AIDS And Anti-Science

Lead articles in the July 10, 1995, issue of The Scientist include one on anti-science (F. Hoke, "Scientists See Broad Attack Against Research And Reason," page 1) and another on science-on-science (B. Goodman, "Massive NIH AIDS Priority Review Panel Begins Work Against A Daunting Schedule," page 1). Last year, the American people spent $1 billion on microwave popcorn, and the $8.4 billion in annual sales of home computers exceeded the $8 billion in annual sales of television sets for the firs

Robert Trelstad
Jan 7, 1996
Lead articles in the July 10, 1995, issue of The Scientist include one on anti-science (F. Hoke, "Scientists See Broad Attack Against Research And Reason," page 1) and another on science-on-science (B. Goodman, "Massive NIH AIDS Priority Review Panel Begins Work Against A Daunting Schedule," page 1).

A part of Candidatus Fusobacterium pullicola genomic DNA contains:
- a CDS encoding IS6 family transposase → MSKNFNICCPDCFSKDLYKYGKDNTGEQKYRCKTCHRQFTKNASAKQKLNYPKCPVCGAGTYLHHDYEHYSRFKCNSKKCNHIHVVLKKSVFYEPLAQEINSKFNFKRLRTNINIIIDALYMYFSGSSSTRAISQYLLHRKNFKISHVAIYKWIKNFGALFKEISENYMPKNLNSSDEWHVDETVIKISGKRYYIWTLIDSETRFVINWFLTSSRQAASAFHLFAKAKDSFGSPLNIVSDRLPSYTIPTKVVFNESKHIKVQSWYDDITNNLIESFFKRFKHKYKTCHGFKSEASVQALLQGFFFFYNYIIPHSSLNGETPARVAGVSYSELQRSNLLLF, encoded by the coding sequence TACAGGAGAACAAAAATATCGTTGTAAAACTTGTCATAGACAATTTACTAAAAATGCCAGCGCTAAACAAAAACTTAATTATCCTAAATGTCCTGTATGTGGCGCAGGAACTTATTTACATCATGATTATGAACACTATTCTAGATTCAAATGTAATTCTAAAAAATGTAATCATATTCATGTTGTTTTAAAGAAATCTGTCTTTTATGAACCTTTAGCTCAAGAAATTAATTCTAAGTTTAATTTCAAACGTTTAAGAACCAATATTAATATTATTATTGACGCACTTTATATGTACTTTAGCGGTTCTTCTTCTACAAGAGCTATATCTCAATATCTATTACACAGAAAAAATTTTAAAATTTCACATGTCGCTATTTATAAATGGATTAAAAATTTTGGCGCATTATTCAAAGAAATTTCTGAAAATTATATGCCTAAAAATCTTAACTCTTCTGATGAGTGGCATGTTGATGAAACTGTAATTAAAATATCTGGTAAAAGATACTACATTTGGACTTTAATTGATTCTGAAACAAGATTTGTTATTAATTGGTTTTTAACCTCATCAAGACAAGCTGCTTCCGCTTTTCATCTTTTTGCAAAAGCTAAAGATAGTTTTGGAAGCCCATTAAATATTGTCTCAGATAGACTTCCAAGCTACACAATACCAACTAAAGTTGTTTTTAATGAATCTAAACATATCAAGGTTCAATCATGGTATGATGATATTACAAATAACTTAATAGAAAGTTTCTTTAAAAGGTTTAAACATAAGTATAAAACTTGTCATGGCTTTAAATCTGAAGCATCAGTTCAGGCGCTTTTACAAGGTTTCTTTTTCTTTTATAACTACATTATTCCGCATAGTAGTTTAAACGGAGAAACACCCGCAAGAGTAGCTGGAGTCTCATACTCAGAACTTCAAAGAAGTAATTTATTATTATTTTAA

Last year, the American people spent $1 billion on microwave popcorn, and the $8.4 billion in annual sales of home computers exceeded the $8 billion in annual sales of television sets for the first time. Earlier this year the National Institutes of Health budget was rescued from the anti-science Congress of the United States.

If the world is to be seen only through the "gauzy filter" of culture, then let us test the consequences of that approach. The committee should recommend that we stop all research on AIDS until society deems it a real event. In that we spend nearly six...